Distribution of caveolin-1 in different brain areas from CJD and non-CJD individuals.

Figure 1: Distribution of caveolin-1 in different brain areas from CJD and non-CJD individuals. A. Western blotting of caveolin-1 from ten areas were examined including frontal cortex (Fr), parietal cortex (Par), temporal cortex (Te), occipital cortex (Oc), cerebellum (Ce), thalamus (Th), substantial nigra (Sn), putamen (Put), globus pallidus (Gp), and hippocampus (Hip). B. Western blotting of caveolin-1 between non-CJD and CJD patients. β-actin was used as to monitor amount of samples loaded in each lane. C. Western blotting of caveolin-1 of normal human brain homogenate from non-linear sucrose gradient sedimentation fractions. All Western blots are representative of three independent experiments.

There are both detergent-soluble and detergent-insoluble forms of caveolin-1 in human brains

To characterize physicochemical properties of caveolin-1 from the human brain, we next examined detergent solubility of the protein. We observed that caveolin-1 was recovered in both detergent-soluble and -insoluble fractions (Figure 2A). Moreover, the amounts of caveolin-1 were approximately 2-fold higher in the detergent-insoluble fraction than in the soluble fraction based on densitometric analysis of protein bands. We termed caveolin-1 in detergent-soluble fraction as soluble caveolin-1 and the one in detergent-insoluble fraction as insoluble caveolin-1. Using gel filtration with human brain homogenate, we further determined the size of soluble and insoluble caveolin-1 molecules. Surprisingly, there were no significant differences in the molecular mass of caveolin-1 between the two isoforms (Figure 2B and 2C). Most soluble and insoluble caveolin-1 molecules were eluted in the fractions between fractions 33 and 43, corresponding to the molecular markers between 2,000 kDa (fraction 34) and 443 kDa (fraction 44) (Figure 2B). Small amounts of caveolin-1 were also detected in fractions early than 31 (greater than 2,000 kDa) and later than 49 (smaller than 200 kDa) (Figure 2B). The soluble and insoluble caveolin-1 molecules were also evaluated using two-dimensional gel electrophoresis. There were four predominant isoforms that were identified according to their different molecular weight and charges (Figure 2D). Three isoforms migrating at 24 kDa were of molecular charges between pI 5.7, 5.8 and 6.2, respectively, which may correspond to α-form of caveolin-1. The fourth isoform migrating at about 22 kDa was of molecular charge at pI 5.6, corresponding to β-caveolin-1. Again, although the amounts of various isoforms of caveolin-1 in insoluble fraction were about 2-fold higher than those of various isoforms of caveolin-1 in soluble fraction, the pattern of their distribution was very similar (Figure 2D, insert).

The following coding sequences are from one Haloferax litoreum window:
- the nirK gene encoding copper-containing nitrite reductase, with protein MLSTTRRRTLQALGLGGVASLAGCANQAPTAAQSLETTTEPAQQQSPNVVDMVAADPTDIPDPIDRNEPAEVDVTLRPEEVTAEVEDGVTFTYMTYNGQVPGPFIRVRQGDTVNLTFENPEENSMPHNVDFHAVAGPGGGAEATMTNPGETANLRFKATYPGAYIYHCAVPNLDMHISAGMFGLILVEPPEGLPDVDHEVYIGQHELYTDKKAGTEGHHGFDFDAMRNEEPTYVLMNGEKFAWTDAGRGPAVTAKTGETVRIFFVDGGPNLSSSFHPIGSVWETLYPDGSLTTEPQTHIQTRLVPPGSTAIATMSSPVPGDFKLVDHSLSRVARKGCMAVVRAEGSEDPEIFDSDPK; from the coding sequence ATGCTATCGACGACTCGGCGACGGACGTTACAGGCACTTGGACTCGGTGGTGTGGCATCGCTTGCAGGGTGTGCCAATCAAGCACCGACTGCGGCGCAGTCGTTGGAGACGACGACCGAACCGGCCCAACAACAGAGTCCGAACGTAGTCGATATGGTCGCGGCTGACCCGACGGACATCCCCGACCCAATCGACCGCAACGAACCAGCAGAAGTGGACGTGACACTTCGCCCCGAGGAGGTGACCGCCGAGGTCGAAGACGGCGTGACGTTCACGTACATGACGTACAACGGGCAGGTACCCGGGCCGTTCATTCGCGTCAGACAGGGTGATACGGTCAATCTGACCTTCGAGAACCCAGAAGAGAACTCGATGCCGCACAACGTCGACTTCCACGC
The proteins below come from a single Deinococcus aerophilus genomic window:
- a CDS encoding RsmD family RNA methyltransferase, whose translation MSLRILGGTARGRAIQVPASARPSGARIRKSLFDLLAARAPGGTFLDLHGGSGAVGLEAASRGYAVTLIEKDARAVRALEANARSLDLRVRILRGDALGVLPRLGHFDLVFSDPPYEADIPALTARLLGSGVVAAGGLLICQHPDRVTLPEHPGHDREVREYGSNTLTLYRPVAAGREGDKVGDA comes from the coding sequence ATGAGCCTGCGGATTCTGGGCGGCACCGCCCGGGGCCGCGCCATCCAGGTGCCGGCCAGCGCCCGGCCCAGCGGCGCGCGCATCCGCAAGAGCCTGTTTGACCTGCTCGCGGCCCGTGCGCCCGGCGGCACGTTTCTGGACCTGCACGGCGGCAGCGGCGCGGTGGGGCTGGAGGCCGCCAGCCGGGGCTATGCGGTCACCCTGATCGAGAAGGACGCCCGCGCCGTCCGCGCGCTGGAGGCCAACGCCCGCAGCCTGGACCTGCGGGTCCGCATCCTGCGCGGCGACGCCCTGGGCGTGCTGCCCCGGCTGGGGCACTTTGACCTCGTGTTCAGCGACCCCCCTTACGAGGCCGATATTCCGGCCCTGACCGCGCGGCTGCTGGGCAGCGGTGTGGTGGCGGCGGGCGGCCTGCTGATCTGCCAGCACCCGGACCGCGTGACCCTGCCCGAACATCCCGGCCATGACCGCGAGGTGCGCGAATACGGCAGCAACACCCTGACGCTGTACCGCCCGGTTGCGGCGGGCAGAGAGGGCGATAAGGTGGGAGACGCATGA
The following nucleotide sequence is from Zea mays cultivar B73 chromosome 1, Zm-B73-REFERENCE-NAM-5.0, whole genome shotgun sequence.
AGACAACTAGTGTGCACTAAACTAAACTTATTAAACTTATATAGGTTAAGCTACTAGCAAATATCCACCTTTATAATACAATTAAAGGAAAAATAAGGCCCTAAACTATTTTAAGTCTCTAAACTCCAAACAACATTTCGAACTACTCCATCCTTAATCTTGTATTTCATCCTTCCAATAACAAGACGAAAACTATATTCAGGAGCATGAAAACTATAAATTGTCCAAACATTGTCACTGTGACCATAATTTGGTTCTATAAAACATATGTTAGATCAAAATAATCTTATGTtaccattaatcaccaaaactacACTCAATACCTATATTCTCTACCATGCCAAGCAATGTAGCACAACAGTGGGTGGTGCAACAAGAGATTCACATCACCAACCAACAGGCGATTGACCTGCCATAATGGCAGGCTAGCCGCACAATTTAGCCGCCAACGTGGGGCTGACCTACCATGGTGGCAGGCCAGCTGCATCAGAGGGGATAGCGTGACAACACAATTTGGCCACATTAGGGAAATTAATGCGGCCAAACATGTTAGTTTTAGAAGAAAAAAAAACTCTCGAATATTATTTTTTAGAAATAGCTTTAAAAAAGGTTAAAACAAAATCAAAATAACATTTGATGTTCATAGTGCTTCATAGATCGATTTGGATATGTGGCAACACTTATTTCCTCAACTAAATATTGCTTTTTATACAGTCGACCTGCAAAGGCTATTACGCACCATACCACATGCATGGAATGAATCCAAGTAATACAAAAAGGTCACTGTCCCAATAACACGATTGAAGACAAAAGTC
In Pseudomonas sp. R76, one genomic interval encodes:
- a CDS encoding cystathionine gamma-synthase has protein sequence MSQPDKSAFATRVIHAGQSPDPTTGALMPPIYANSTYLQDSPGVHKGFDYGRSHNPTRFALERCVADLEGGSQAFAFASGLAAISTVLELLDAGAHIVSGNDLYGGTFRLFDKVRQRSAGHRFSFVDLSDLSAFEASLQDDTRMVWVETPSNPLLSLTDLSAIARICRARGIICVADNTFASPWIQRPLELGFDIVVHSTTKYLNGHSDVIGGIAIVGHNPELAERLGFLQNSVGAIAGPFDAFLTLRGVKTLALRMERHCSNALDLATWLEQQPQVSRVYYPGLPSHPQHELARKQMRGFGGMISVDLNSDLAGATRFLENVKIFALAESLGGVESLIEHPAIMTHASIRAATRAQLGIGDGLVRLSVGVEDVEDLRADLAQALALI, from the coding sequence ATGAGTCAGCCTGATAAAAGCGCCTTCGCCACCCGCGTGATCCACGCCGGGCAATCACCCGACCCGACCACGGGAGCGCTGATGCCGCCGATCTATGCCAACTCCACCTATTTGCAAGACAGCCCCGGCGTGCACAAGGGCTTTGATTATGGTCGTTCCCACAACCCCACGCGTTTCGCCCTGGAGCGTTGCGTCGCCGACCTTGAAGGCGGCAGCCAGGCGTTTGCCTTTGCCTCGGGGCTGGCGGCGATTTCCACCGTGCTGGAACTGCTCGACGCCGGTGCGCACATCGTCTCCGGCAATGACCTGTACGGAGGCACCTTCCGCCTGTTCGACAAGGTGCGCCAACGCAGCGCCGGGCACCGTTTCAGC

Detergent-soluble and detergent-insoluble caveolin-1 proteins from the human brain.

Figure 2: Detergent-soluble and detergent-insoluble caveolin-1 proteins from the human brain. A. Western blotting of caveolin-1 in both detergent-soluble and- insoluble fractions probed with anti-caveolin-1 antibody. B. Western blotting of total caveolin-1 (S1), detergent-soluble (S2) and detergent-insoluble (P2) fractions from size exclusion chromatography (FPLC) probed with anti-caveolin-1 antibody. C. Chromatogram of size exclusion chromatography of human brain homogenate from a non-CJD patient. D. 2D electrophoresis analysis of caveolin-1 from insoluble fraction. The caveolin-1 recovered in soluble fraction is shown in the insert box. The above Western blots are representative of three independent experiments.

Caveolin-1 from human brains is composed of both protease-sensitive and resistant domains

It has been believed that most aggregated proteins are resistant to protease digestion, such as the pathological prion protein termed PrPSc that is associated with various prion diseases including sCJD. To determine if the caveolin-1 oligomers also possess this property, we treated the brain homogenates with proteinase K (PK) at a variety of concentrations from 0 to 2,000 µg/ml for 1 h at 37ºC. Compared to untreated sample, the protein migrated faster at ~21 kDa in the sample treated with 5 μg/ml while the protein in the samples treated with PK from 25 - 2,000 μg/ml migrated consistently at 20 kDa (Figure 3A). The change in molecular weight of caveolin-1 caused by PK-treatment suggests that part of the caveolin-1 molecule is removed by the PK-digestion due to PK-sensitivity while other part is resistant to PK-digestion, a phenomenon called partial PK-resistance characteristic of the PrPSc molecule [6]. There was no difference in the PK-resistance of caveolin-1 between non-CJD and CJD brain samples (Figure 3A). We also directly compared the PK-resistance between caveolin-1 and PrPSc from CJD brain tissue homogenate prepared in 1X lysis buffer. Both caveolin-1 and PrPSc showed a similar PK-resistance: PK-resistant caveline-1 started to be detectable at PK concentration of 5 µg/ml and remained at 200 µg/ml as did PrPSc (Figure 3B).

PK-resistance of caveolin-1 from human brain homogenate.

Figure 3: PK-resistance of caveolin-1 from human brain homogenate. A. Western blotting of brain homogenates from the frontal cortex of CJD and non-CJD patients treated with PK at different concentrations ranging from 0 to 2,000 μg/ml probing with anti-caveolin-1 antibody. B. Brain homogenate from a sCJD patient treated with different amounts of PK probing with anti-caveolin-1 or anti-PrP antibody 3F4. The above Western blots are representative of three independent experiments.

Detergent-soluble and detergent-insoluble caveolin-1 molecules from human brains share a similar resistance to PK-digestion